Fenuxe magazine denies allegations it inflated circulation numbers to advertisers as alleged in a lawsuit filed by one of its larger advertisers, Pride Medical, and seeks to have the case dismissed, according to court documents filed in DeKalb Superior Court.
And in a counterclaim lawsuit, Fenuxe’s owner Tyler Calkins goes after Lee Anisman, 52, CEO of Pride Medical, alleging Anisman pursued a romantic relationship with Calkins, 27. The counterclaim lawsuit further alleges Anisman became angry when Calkins rebuffed his sexual advances and states Anisman also blackmailed Calkins, threatening to “destroy” him.
“Upon information and belief, Plaintiff avers that Defendant’s distribution levels are not now, and, at least since these parties’ Contract was signed have not been, as were represented to Plaintiff and to Defendant’s other clients and customers,” according to the lawsuit filed against Fenuxe by Pride Medical, as first reported by Project Q Atlanta.
The Pride Medical lawsuit also claims Fenuxe did not follow through with its advertising contract with the medical company and demands Fenuxe turn over its circulation records.
Fenuxe’s official response dated Dec. 9 states, “At no time did TW Media’s [Fenuxe] contract with Pride Medical contain any representation or dependency on circulation of the magazine” and also that “From its inception through late-2013, Pride Medical repeatedly expressed its satisfaction with the advertisements in Fenuxe Magazine. Indeed, Pride Medical often disclosed the number of HIV patients referred from Fenuxe (and often including those patient names).”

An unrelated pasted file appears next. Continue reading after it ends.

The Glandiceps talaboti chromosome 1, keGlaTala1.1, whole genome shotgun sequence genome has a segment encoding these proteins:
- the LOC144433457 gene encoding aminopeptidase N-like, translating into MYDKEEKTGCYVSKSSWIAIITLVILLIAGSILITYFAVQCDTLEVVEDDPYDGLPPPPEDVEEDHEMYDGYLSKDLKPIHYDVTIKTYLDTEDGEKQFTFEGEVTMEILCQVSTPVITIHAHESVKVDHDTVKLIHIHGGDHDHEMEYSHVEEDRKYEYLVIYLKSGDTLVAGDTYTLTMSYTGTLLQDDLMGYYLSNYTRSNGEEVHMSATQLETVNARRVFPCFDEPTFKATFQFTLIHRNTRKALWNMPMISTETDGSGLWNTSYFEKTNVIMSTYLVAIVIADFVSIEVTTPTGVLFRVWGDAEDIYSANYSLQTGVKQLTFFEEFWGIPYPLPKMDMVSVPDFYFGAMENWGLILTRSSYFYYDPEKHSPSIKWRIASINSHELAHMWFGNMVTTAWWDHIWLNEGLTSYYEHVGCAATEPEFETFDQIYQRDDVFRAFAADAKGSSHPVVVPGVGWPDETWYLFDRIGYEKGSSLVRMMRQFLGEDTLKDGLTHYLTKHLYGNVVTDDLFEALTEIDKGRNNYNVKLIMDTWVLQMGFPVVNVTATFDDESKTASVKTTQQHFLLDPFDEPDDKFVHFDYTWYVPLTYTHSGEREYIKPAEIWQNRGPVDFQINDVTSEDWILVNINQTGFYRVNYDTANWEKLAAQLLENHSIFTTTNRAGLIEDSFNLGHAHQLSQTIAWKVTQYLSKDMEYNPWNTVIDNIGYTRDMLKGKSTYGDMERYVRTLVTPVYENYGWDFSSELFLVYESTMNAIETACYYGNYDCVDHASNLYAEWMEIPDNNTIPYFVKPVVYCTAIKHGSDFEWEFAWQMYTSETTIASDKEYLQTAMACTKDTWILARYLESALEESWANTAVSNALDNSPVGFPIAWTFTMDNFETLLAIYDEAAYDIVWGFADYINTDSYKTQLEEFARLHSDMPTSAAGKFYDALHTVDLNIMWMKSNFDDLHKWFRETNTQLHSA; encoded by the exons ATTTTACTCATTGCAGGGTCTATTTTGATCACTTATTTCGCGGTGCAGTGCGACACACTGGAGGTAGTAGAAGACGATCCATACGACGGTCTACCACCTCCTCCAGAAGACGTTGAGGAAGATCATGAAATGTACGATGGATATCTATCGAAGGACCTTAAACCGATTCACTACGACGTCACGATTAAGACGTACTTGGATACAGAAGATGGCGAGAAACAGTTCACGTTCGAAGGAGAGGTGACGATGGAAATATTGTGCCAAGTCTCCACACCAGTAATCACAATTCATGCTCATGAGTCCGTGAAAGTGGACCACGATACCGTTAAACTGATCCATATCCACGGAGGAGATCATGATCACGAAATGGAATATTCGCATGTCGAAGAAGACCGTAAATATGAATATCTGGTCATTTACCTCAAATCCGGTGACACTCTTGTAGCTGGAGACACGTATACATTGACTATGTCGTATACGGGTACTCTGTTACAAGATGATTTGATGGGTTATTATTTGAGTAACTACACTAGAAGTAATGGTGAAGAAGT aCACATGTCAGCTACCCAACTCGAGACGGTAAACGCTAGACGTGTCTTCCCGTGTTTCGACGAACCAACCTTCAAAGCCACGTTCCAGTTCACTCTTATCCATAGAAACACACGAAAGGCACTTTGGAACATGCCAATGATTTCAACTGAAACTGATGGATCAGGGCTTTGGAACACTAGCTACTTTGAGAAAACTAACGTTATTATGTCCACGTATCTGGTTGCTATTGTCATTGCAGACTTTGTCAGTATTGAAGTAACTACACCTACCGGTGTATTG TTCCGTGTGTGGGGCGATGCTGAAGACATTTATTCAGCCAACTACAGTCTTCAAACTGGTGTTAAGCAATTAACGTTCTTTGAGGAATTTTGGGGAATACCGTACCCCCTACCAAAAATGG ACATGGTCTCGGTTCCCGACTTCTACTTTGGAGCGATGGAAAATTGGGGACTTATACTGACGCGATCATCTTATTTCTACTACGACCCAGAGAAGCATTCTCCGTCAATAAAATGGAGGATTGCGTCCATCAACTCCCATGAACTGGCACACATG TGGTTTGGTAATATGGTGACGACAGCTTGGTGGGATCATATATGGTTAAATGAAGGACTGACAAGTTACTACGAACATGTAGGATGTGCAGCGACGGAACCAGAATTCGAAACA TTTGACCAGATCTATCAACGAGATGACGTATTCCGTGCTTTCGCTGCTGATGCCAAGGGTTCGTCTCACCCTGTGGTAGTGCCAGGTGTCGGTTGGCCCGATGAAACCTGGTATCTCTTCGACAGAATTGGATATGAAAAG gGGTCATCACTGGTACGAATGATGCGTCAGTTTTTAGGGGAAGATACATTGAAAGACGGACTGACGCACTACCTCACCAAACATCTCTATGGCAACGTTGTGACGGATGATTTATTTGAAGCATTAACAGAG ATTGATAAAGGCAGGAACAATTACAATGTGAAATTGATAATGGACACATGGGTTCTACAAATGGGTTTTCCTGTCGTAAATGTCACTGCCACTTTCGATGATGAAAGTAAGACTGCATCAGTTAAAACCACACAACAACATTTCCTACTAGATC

Fenuxe’s response further states that Pride Medical provided camera-ready ads to the magazine from the beginning of its contract on April 27, 2010, just days after the magazine launched. When Pride Medical ceased offering massage services in September 2010, it pulled one half-page advertisement from Fenuxe Magazine” adding that, “Though space was reserved for Pride Medical, it never provided replacement ad copy for the one-half page.”
Counterclaim lawsuit filed against Pride Medical CEO
Calkins, editor and owner of Fenuxe, states in his counterclaim lawsuit against Pride Medical CEO Lee Anisman that Anisman pursued him romantically and after being rejected by Calkins, Anisman began a “campaign to destroy” Calkins, including trying to get Calkins to resign from the magazine.
This alleged campaign to destroy Calkins as cited in the counterclaim included Anisman calling Fenuxe advertisers to “spread false statements about contract prices being dependent on circulation” and that Anisman said he would pay advertisers’ legal fees if they would also sue Fenuxe.
According to the counterclaim, Anisman also contacted former Fenuxe employees “with the intent to manipulate them into giving him confidential information in violation of their signed confidentiality agreements.”
“Anisman contacted former Fenuxe Magazine employees and encouraged them to notify the Internal Revenue Service and tell them had had [sic] been misclassified as independent contractors when they had, in his opinion, been employees of Fenuxe,” the counterclaim adds.